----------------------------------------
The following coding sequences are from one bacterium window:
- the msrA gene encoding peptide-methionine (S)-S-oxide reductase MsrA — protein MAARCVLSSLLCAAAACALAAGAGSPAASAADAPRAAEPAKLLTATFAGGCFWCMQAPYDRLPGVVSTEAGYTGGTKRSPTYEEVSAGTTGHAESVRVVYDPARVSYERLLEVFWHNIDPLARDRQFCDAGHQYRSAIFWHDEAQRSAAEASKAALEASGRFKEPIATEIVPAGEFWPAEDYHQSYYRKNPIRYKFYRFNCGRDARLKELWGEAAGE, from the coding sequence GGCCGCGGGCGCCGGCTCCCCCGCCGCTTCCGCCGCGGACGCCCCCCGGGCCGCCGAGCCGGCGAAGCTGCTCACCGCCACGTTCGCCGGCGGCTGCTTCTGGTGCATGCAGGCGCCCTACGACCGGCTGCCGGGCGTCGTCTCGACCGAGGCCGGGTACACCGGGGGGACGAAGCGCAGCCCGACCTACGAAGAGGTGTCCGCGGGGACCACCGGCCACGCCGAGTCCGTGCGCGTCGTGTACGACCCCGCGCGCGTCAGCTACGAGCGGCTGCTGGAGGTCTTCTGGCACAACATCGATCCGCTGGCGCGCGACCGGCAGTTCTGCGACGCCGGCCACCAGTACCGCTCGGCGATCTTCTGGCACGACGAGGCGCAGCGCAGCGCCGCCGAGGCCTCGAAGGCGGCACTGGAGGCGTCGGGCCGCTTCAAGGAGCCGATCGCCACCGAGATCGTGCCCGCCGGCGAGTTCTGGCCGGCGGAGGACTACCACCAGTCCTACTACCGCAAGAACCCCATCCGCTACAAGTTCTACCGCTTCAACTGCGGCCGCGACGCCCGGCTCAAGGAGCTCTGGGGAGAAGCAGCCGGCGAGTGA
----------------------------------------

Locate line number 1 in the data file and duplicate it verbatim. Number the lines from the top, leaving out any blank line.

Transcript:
The following coding sequences are from one bacterium window: